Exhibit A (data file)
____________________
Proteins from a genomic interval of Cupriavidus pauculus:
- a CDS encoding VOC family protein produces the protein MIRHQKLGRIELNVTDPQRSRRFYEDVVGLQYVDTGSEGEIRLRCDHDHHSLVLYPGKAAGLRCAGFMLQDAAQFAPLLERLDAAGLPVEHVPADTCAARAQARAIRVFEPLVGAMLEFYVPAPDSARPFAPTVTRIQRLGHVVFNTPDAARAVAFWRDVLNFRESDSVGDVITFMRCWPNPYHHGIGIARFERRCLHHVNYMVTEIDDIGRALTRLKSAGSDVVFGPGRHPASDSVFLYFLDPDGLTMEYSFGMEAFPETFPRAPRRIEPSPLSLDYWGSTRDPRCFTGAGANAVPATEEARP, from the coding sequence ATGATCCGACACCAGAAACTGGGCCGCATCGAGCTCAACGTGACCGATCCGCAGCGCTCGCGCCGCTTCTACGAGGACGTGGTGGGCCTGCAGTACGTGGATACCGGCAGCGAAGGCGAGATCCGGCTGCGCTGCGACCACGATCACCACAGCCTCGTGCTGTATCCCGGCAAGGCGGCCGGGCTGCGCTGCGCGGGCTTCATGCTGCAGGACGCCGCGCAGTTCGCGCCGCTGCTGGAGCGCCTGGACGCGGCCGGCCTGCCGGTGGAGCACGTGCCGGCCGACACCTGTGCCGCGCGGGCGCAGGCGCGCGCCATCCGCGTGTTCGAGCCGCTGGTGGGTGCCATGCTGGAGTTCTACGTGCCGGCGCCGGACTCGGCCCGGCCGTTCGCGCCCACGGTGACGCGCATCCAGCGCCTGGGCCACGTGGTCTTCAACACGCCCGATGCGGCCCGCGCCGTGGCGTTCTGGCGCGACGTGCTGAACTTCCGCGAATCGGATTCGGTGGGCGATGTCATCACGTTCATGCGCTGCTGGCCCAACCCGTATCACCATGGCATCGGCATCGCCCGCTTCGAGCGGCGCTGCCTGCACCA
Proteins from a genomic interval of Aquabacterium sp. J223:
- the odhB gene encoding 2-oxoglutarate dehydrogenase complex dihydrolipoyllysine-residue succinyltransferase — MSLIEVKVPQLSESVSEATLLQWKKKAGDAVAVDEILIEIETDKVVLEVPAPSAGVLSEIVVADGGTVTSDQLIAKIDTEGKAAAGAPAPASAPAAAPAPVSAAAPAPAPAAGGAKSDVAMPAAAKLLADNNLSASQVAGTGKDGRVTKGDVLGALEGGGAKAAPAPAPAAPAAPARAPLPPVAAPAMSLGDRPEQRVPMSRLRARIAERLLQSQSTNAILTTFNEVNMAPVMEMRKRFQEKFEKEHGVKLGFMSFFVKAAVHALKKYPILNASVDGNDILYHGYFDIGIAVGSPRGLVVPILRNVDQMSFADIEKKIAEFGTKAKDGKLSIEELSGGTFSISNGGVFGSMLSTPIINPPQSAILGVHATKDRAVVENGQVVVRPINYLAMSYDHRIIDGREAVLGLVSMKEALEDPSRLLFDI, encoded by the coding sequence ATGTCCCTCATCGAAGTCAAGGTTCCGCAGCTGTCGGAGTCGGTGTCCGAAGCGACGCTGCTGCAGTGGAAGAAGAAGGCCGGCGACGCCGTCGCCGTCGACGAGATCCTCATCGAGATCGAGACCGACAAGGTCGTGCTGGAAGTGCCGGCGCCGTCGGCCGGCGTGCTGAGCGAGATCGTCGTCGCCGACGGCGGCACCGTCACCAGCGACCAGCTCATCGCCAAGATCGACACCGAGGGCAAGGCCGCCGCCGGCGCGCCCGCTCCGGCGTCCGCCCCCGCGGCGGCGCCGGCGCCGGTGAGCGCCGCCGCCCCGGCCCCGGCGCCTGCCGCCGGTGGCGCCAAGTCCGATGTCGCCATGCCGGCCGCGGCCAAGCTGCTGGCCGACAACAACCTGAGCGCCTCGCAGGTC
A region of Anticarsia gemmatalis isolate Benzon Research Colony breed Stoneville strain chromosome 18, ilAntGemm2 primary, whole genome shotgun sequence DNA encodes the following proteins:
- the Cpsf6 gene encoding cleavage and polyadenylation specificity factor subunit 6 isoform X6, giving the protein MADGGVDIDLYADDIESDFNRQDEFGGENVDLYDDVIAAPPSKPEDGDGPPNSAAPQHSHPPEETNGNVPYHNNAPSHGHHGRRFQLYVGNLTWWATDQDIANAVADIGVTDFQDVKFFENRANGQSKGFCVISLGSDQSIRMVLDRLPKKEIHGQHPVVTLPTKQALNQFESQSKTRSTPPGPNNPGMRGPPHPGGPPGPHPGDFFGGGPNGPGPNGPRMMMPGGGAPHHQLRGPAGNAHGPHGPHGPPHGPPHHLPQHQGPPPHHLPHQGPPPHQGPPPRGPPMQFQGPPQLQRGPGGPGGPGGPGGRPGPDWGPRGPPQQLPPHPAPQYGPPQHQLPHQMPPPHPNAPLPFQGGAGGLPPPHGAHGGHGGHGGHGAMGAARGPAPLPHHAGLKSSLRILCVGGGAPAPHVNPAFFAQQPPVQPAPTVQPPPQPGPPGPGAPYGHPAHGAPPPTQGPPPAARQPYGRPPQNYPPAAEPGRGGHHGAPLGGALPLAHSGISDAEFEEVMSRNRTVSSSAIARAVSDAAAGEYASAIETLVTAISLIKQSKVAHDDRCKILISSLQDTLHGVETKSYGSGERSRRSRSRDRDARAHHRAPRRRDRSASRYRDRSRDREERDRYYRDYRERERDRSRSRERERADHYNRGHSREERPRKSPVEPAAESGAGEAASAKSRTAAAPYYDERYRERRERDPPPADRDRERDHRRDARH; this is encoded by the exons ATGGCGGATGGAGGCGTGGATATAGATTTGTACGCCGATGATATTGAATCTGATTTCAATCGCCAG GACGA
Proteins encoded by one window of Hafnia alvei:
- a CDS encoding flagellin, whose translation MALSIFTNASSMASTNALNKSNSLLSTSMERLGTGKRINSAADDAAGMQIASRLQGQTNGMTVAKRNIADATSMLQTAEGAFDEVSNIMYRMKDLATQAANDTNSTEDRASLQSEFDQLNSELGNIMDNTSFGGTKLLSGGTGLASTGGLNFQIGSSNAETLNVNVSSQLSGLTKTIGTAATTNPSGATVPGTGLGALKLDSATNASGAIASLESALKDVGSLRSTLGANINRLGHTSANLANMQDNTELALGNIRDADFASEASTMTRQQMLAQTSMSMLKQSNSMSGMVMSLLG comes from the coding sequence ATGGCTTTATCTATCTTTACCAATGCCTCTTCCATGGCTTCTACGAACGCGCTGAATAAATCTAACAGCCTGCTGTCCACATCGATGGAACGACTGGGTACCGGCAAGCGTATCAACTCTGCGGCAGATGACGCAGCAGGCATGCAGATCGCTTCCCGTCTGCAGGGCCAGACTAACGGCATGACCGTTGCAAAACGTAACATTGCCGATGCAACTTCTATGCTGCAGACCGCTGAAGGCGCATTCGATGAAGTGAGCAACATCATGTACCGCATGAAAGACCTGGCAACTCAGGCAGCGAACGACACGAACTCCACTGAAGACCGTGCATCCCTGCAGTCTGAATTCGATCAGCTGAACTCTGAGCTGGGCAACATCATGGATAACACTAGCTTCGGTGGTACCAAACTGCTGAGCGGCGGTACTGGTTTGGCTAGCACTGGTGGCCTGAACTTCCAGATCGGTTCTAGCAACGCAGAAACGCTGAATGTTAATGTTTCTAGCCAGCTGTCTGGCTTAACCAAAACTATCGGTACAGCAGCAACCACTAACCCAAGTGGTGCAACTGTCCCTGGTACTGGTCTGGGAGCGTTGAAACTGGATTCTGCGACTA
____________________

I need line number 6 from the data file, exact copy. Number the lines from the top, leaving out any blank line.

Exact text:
- the Cpsf6 gene encoding cleavage and polyadenylation specificity factor subunit 6 isoform X6, giving the protein MADGGVDIDLYADDIESDFNRQDEFGGENVDLYDDVIAAPPSKPEDGDGPPNSAAPQHSHPPEETNGNVPYHNNAPSHGHHGRRFQLYVGNLTWWATDQDIANAVADIGVTDFQDVKFFENRANGQSKGFCVISLGSDQSIRMVLDRLPKKEIHGQHPVVTLPTKQALNQFESQSKTRSTPPGPNNPGMRGPPHPGGPPGPHPGDFFGGGPNGPGPNGPRMMMPGGGAPHHQLRGPAGNAHGPHGPHGPPHGPPHHLPQHQGPPPHHLPHQGPPPHQGPPPRGPPMQFQGPPQLQRGPGGPGGPGGPGGRPGPDWGPRGPPQQLPPHPAPQYGPPQHQLPHQMPPPHPNAPLPFQGGAGGLPPPHGAHGGHGGHGGHGAMGAARGPAPLPHHAGLKSSLRILCVGGGAPAPHVNPAFFAQQPPVQPAPTVQPPPQPGPPGPGAPYGHPAHGAPPPTQGPPPAARQPYGRPPQNYPPAAEPGRGGHHGAPLGGALPLAHSGISDAEFEEVMSRNRTVSSSAIARAVSDAAAGEYASAIETLVTAISLIKQSKVAHDDRCKILISSLQDTLHGVETKSYGSGERSRRSRSRDRDARAHHRAPRRRDRSASRYRDRSRDREERDRYYRDYRERERDRSRSRERERADHYNRGHSREERPRKSPVEPAAESGAGEAASAKSRTAAAPYYDERYRERRERDPPPADRDRERDHRRDARH; this is encoded by the exons ATGGCGGATGGAGGCGTGGATATAGATTTGTACGCCGATGATATTGAATCTGATTTCAATCGCCAG GACGA